Documentary Review: Film buffs cannot afford to miss “Boris Karloff: The Man Behind the Monster”

The British born son of a diplomat, a Kings College dropout of Anglo-Indian heritage, William Henry Pratt was probably the most unusual looking and almost certainly the best educated lumberjack in all of British Columbia when he lied his way into a touring North American theater company and invented a more exotic stage name to go with his dark looks and sinister gaze.

Boris Karloff was born, albeit in the small time of touring theater. And if not for a fortuitous moment of unemployment as he passed through Hollywood at the end of World War I, theater is where he might have remained. Fifty years, 205 screen credits, a mid-career Broadway smash and late career revival as TV host and much-employed, beloved guest star later, he died at a ripe old age, a man feared in his youth, utterly beloved in his dotage.

“Boris Karloff: The Man Behind the Monster” is an adoring appreciation of a screen icon, one of the founding figures in the birth of The Horror Movie, a cultured man who made his good name scaring generations half to death.

Filmmakers Thomas Hamilton (director) and Ron MacCloskey (screenwriter) can’t have had much trouble rounding up scores of interview subjects to talk about Karloff and sing his praises. From directors Guillermo del Toro and Joe Dante and actors Ron Perlman and Christopher Plummer to film historians, critics and the great man’s daughter all sat down to wax rhapsodic about Karloff and his life’s work.

When “How the Grinch Stole Christmas” came along in the mid-1960s, Karloff was already that over-used word, “a legend,” the definitive Frankenstein’s monster, an icon in a genre he preferred to label “thriller” rather than the one that stuck — “horror.” But every Christmas, from now until Kingdom Come, there he is, plummy-voiced and menacing, warm and ruthless, a cartoon character with but one mission.

“I must stop Christmas from coming!”

The longest portion of “The Man Behind the Monster” is devoted, as one might expect, to his work on James Whale’s “Frankenstein,”: the 1931 masterpiece that most refer to as his “big break.” Karloff, who’d been an extra and day player in silent films for over a decade, preferred to think of 1930’s “The Criminal Code” as providing that.

“Monster” does a great job setting the table for Karloff’s sudden stardom, when he was so famous, overnight, that movie posters used just his last name as he won top billing in classics from “The Old House” and “The Black Cat” to “The Mummy,” “The Body Snatcher” and “Bedlam,” with “Black Sabbath,” “The Raven” and “Targets” as glorious 1960s curtain calls.

He had a stammer that he shook off and a lisp that he never did, and a deep, resonant voice that could be professorial and avuncular, or menace in its purest form.

We hear of the battle over the long-deleted murder of a child scene from “Frankenstein,” and how hard it was to convince the star that he was good enough for Broadway, playing a criminal whose plastic surgery made him “look like Boris Karloff” in “Arsenic & Old Lace.”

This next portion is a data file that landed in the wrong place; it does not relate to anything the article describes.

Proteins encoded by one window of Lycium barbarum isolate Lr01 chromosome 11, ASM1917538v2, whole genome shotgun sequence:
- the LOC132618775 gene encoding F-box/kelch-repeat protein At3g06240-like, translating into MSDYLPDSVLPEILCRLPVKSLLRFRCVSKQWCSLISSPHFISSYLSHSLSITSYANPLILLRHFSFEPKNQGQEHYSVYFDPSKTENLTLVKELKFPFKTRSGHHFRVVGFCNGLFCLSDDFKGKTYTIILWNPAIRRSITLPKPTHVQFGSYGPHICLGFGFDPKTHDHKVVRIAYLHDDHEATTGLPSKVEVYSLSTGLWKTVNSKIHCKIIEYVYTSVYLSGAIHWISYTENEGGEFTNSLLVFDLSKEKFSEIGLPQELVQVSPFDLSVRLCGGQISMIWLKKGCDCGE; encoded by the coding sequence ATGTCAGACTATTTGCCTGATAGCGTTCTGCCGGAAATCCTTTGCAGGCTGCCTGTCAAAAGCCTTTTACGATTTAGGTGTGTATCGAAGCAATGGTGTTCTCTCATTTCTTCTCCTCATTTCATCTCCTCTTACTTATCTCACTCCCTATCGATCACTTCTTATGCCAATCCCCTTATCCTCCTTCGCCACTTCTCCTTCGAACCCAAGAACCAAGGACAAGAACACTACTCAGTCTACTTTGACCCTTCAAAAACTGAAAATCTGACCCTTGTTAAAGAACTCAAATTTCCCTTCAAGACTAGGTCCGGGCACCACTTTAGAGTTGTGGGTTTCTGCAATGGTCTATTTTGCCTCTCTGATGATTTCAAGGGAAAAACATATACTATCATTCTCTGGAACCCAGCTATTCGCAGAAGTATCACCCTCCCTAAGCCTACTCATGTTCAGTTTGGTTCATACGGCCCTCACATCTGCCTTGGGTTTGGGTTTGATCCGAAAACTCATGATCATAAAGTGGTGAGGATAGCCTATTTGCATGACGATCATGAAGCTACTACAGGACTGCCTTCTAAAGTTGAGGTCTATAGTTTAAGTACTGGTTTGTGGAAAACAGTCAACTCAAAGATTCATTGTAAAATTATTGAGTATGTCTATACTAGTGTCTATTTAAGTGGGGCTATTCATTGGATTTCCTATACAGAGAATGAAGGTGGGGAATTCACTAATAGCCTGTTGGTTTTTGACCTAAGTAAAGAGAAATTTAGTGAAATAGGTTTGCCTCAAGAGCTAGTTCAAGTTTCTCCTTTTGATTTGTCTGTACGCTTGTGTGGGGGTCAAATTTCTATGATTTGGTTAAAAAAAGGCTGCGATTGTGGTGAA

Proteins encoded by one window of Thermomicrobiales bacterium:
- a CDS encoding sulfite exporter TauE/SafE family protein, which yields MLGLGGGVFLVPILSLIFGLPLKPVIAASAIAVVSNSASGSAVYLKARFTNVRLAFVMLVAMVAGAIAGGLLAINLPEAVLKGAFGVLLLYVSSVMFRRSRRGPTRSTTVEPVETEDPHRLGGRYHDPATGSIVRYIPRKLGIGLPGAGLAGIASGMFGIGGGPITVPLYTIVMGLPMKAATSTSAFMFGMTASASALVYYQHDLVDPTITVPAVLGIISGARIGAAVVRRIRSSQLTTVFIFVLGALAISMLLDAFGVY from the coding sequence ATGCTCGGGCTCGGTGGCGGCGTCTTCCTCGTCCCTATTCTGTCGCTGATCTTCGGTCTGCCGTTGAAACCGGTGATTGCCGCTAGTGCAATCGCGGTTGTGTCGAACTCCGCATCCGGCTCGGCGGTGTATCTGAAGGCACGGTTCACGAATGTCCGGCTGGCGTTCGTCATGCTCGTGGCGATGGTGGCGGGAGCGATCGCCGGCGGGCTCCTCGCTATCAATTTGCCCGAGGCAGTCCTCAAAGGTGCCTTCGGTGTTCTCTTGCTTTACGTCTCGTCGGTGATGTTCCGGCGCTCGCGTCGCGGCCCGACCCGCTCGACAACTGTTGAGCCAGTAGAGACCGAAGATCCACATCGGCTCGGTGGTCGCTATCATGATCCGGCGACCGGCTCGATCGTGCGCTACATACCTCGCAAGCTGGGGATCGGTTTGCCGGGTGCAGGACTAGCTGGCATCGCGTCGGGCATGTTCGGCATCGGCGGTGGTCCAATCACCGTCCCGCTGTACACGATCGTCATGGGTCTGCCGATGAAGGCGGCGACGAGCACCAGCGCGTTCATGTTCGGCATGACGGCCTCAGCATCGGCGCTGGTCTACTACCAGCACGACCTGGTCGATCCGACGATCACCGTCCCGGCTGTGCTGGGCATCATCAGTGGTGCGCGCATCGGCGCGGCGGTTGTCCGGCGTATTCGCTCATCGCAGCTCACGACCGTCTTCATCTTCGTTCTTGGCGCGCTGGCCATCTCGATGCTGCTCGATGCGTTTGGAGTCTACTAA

His checkered family history, and a hint of how he might have remained something of a disapproved-of outsider even after finding great wealth and fame, within a family of diplomats, is touched on.

His fragility in his later years is noted, underscored by the trooper he was even in his last appearances.

And academics and biographers renew our appreciation for the less-known classics on his resume, such as “West of Shanghai” and “the most racist mainstream film that Hollywood made in the ’30s,” “The Mask of Fu Manchu.”

His extensive TV work is given a going over too, hosting and sometimes starring in the anthology series “Thriller,” and this gem, a guest-bit on Dinah Shore’s Show which let him show off his singing chops.

I was tickled by the TV guest shots and most intrigued by the way historians describe the way “Frankenstein” and its makeup maestro, Jack Pierce, augmented Karloff’s chiseled, gaunt face into the way Frankenstein is thought of to this day.

Roger Corman and Peter Bogdanovich, who worked with Karloff, sing his praises as an actor and gentleman to work with. But it is fanboy and Oscar-winning filmmaker Del Toro (“Pan’s Labyrinth,” “The Shape of Water”) who sings the loudest.

“I had a religious conversion” on seeing the various “Frankenstein” movies Karloff made, “a Paul on the Road to Damascus moment…I saw my Messiah!”

Watching Del Toro’s films, we can believe it. Watching “The Man Behind the Monster,” we get it. “Horror” may predate Karloff, and even his contemporaries Lon Chaney Sr. and Bela Lugosi (who became a good friend). But if there’s a face that launched a genre, it was Karloff’s. Something to remember the next time you hear “Maybe Christmas (he thought) doesn’t come from a store. Maybe Christmas perhaps means a little bit more.”

Cast: Boris Karloff, Guillermo del Toro, Sara Karloff, Joe Dante, Ron Perlman, Leonard Maltin, Roger Corman, Peter Bogdanovich, Christopher Pummer and Kevin Brownlow.

Credits: Directed by Thomas Hamilton, scripted by Thomas Hamilton and Ron MacCloskey. A Shout! Factory/Abramorama release.

Running time: 1:39

About Roger Moore

Movie Critic, formerly with McClatchy-Tribune News Service, Orlando Sentinel, published in Spin Magazine, The World and now published here, Orlando Magazine, Autoweek Magazine
This entry was posted in Reviews, previews, profiles and movie news. Bookmark the permalink.

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